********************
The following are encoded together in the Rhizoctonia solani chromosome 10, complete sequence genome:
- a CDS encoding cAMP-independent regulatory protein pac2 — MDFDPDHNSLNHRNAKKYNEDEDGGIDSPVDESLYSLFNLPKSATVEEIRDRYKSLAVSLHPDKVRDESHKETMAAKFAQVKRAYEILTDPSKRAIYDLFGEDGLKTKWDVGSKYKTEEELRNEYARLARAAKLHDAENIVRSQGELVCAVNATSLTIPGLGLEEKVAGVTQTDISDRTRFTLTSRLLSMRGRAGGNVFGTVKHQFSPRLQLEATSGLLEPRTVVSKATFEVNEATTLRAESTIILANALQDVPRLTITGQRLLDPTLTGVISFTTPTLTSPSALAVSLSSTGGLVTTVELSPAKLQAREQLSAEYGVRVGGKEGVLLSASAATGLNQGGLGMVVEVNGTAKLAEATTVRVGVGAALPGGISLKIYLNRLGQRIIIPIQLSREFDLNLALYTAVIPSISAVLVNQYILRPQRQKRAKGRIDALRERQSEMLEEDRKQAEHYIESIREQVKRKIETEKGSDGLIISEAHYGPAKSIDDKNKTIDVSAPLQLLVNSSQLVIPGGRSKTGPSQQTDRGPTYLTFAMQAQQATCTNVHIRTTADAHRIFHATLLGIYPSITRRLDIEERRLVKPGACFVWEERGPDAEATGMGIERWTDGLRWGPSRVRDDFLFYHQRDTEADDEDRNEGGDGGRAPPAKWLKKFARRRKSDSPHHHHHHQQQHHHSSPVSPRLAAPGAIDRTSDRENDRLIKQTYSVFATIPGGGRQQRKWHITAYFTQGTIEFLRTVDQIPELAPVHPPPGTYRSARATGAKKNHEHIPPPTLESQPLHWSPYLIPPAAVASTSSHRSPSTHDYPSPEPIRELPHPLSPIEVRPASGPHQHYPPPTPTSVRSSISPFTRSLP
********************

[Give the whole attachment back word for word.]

The following are encoded together in the Rhizoctonia solani chromosome 10, complete sequence genome:
- a CDS encoding cAMP-independent regulatory protein pac2 — MDFDPDHNSLNHRNAKKYNEDEDGGIDSPVDESLYSLFNLPKSATVEEIRDRYKSLAVSLHPDKVRDESHKETMAAKFAQVKRAYEILTDPSKRAIYDLFGEDGLKTKWDVGSKYKTEEELRNEYARLARAAKLHDAENIVRSQGELVCAVNATSLTIPGLGLEEKVAGVTQTDISDRTRFTLTSRLLSMRGRAGGNVFGTVKHQFSPRLQLEATSGLLEPRTVVSKATFEVNEATTLRAESTIILANALQDVPRLTITGQRLLDPTLTGVISFTTPTLTSPSALAVSLSSTGGLVTTVELSPAKLQAREQLSAEYGVRVGGKEGVLLSASAATGLNQGGLGMVVEVNGTAKLAEATTVRVGVGAALPGGISLKIYLNRLGQRIIIPIQLSREFDLNLALYTAVIPSISAVLVNQYILRPQRQKRAKGRIDALRERQSEMLEEDRKQAEHYIESIREQVKRKIETEKGSDGLIISEAHYGPAKSIDDKNKTIDVSAPLQLLVNSSQLVIPGGRSKTGPSQQTDRGPTYLTFAMQAQQATCTNVHIRTTADAHRIFHATLLGIYPSITRRLDIEERRLVKPGACFVWEERGPDAEATGMGIERWTDGLRWGPSRVRDDFLFYHQRDTEADDEDRNEGGDGGRAPPAKWLKKFARRRKSDSPHHHHHHQQQHHHSSPVSPRLAAPGAIDRTSDRENDRLIKQTYSVFATIPGGGRQQRKWHITAYFTQGTIEFLRTVDQIPELAPVHPPPGTYRSARATGAKKNHEHIPPPTLESQPLHWSPYLIPPAAVASTSSHRSPSTHDYPSPEPIRELPHPLSPIEVRPASGPHQHYPPPTPTSVRSSISPFTRSLP